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Thread: How do websites supply people with domain names?

  1. #1
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    How do websites supply people with domain names?

    When people do use websites to register a domain name, how do those websites give you that name. Is there a way i can host a site on my own home computer, or a piece of equipment I can buy to do this, and i want a .com name.

  2. #2
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    Go and search for a dot-com name at a hosting company.

    It is hard to find an unbought domain name. You might need to buy one on the 'aftermarket' or use a bulk search to find one.

    http://godaddy.com and http://dynadot.com both have 'bulk domain searches'.

    Then you need a host. You can set up an http server on your home computer, but then when you shut it off, your page goes down. There are cheap hosts out there like Godaddy or ovh http://ovh.co.uk; http://ovh.fr

  3. #3
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    I guess I'll answer the most direct question first, about domain names.

    Basically, there is an organization called ICANN (Internet Corporation for Assigned Names and Numbers) who gets to be 'in-charge' of things like domain names. They essentially approve and grant other groups known as Domain Name Registrars the permission/ability to register domain names on the internet. While I suppose it *may* be possible for an individual to somehow register and maintain his/her own domain directly, I'd imagine that would involve far more work (and potentially money) than it would be worth. So ultimately, due to the domain name system being a somewhat regulated industry, you're better off finding a suitable Domain Name Registrar and buying a domain from them.


    As for hosting, this is a much simpler task for any individual with a computer and stable internet connection. There are a number of free and easy-to-use http servers available, such as apache. And there are even software packages such as XAMPP which will automatically install a number of useful web server application and help you manage them in a relatively simple interface. Using something like XAMPP you could run your own website off of your home computer. There are a number of other factors to consider though. Obviously, there is the concern for downtime like donatello mentioned. Your website will only be up and available as long as your computer is running and connected to the internet. Another potential problem is your IP address itself. Depending on your internet service provider, your IP address may be static or dynamic. In the later case, this means your IP address will change and when/if this happens your site will inevitably go down. You would need to implement ways of updating the IP address with your domain name servers to prevent or reduce any downtime due to this. There is also often the issue of bandwidth. In the U.S. particularly, many internet providers offer high downstream speeds with low upstream speeds which prevents typical home internet users from running servers (such as a web or file server) from their home computers. Due to the low upstream speed a website run on such a connection would not be able to handle high user loads and would experience a number of issues because of that.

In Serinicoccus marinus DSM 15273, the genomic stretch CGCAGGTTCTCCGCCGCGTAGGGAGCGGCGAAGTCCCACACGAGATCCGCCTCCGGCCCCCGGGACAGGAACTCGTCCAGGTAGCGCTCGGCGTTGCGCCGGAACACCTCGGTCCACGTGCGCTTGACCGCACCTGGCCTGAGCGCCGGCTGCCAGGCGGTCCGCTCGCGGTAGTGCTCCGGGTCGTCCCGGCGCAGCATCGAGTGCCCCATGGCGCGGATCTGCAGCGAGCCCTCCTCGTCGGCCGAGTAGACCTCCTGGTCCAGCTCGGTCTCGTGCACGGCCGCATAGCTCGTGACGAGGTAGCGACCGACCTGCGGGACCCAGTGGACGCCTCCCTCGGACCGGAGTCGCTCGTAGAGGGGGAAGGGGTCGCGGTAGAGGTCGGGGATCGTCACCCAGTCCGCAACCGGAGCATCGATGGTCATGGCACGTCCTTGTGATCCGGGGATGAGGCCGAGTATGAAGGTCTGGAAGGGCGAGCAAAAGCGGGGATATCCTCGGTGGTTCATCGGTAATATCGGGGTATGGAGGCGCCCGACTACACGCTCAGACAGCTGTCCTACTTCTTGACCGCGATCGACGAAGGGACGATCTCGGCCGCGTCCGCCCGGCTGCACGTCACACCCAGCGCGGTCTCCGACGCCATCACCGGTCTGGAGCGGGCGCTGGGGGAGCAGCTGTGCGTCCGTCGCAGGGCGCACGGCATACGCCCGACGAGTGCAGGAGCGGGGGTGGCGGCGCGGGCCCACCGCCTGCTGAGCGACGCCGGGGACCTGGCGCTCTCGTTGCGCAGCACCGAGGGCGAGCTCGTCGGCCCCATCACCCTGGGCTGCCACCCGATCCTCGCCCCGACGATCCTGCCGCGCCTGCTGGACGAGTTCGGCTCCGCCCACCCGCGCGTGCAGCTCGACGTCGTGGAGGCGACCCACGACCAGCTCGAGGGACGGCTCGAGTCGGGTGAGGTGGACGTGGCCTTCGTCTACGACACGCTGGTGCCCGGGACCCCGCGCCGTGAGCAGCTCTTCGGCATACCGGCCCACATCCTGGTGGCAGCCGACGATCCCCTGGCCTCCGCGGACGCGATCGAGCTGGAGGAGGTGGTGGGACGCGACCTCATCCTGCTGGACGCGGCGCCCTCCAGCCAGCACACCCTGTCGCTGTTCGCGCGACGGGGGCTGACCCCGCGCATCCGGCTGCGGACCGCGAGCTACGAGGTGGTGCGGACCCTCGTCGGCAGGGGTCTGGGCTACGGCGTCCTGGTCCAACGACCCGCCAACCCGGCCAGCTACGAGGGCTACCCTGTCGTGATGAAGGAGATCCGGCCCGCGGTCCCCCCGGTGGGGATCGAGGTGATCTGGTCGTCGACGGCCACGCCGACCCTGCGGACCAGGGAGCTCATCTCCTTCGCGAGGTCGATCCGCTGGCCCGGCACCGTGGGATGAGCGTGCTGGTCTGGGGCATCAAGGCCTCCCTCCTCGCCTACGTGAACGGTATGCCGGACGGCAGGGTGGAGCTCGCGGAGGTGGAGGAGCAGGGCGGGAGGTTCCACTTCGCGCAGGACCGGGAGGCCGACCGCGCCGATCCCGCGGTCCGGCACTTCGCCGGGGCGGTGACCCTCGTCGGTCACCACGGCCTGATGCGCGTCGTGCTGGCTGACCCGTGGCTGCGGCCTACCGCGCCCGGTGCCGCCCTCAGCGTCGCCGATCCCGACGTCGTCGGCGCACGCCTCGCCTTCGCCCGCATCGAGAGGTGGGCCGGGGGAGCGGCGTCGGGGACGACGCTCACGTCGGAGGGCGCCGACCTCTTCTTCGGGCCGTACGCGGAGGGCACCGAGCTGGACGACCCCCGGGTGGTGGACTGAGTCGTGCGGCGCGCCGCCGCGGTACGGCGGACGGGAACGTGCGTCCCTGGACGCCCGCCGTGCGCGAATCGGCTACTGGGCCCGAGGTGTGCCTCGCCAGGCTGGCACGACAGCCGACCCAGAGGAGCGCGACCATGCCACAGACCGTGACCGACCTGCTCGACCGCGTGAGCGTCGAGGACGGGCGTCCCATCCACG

But hey, if you've got a computer you can run 24/7 and a solid internet connection, then assuming the site you are running isn't too large or doesn't require a high uptime or performance guarantee, I see no reason why not to run it from home. You would still need to buy your own domain and more importantly, would have to set it up to point to your home IP address (and address any dynamic IP issues if present).

  4. #4
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    Your question has been pretty comprehensively answered, but I'd like to ask the obvious question: Why would you want to host your own web site?

    As has been said, there are packages like XAMPP (and Wampserver) which greatly simplify the setup of a server, but they are generally used for off-line testing not on-line servers. Why? Because, as well as the issues already mentioned by others, they are fairly insecure. If you know your stuff, you can secure them, but if you did know, you wouldn't be asking this question, would you???

    So, I'd suggest that you forget self-hosting as a practical solution...

  5. #5
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    By the nature of your question, I would guess that setting up a home web server is not a skill you will soon be able to master.
    Therefore, use a hosting company.

    You need:
    1.) A domain (http://godaddy.com; http://moniker.com; http://ovh.co.uk; http://dynadot.com, etc. will sell you one.
    Or you can spend more and buy an existing domain in the aftermarket: (http://tdnam.com; http://afternic.com; http://sedo.com)
    2.) You need a host. (http://godaddy.com, http://ixwebhosting.com; http://gatorhost.com; http://dynadot.com; http://ovh.co.uk)

    IF you really want to get ambitious, you can build a web server on the Raspberry PI platform and leave it plugged in 24/7 and it uses almost no electricity.

    Your answer: Buy a domain. Either find a new one with bulk search, or get on on the aftermarket.
    Find a cheap host.
    Build your site.

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